WED 23 - 5 - 2018
Date: Mar 1, 2017
Source: The Daily Star
Bahraini reporter not guilty of working illegally: lawyer
Agence France Presse
DUBAI: The lawyer of a Bahraini journalist charged with working for foreign media without the proper permit demanded her acquittal Tuesday, arguing that she was indeed accredited, a judicial source said.

The trial of Nazeeha Saeed, a correspondent for France 24 and the Arabic-language Monte Carlo Doualiya radio station, opened on Jan. 16, following charges she worked as a correspondent despite her permit having expired.

Saeed's lawyer demanded her acquittal, saying the reporter already had a permit and applied for it to be renewed a day before its expiry, the source said.

Saeed has not appeared in court since the trial began, the source said.

The court set May 25 as the date for its verdict.

Paris-based Reporters Without Borders (RSF) and French public radio broadcaster France Medias Monde (FMM) had urged authorities in the Gulf kingdom to "abandon their prosecution" of Saeed ahead of the trial.

RSF said Saeed was facing a possible fine of up to 1,000 dinars ($2,653) if convicted, after a complaint filed by an information ministry official last summer.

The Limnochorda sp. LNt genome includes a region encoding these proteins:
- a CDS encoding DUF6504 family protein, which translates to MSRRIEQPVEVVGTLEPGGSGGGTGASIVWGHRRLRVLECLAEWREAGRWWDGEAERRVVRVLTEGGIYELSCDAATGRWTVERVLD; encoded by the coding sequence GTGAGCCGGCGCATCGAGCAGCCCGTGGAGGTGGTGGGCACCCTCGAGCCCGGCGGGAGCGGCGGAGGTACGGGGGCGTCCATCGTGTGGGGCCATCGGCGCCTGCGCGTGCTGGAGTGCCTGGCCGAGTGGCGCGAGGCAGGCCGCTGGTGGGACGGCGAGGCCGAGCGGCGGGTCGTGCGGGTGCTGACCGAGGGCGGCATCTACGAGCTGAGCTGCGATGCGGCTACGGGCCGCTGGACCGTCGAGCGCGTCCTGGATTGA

The press freedom group said her situation had been delicate since June, "when she learned that the authorities refused to renew her accreditation as the Bahraini correspondent of France 24 and Radio Monte Carlo Doualiya", both part of FMM.

Saeed has been in trouble with authorities in the Sunni-ruled kingdom in the past over her coverage of a crackdown on 2011 protests led by the Shiite majority.

In October 2012, a Bahraini court acquitted a female police officer accused by Saeed of torturing her while she was held briefly in custody.

Saeed said at the time she had been badly beaten and humiliated by several policewomen after being accused of lying in her reporting.

After she was released, the interior ministry announced proceedings against those accused of mistreating her.

Home to the U.S. Navy's Fifth Fleet, Bahrain has been rocked by unrest since security forces crushed protests in 2011 demanding a constitutional monarchy and an elected prime minister.

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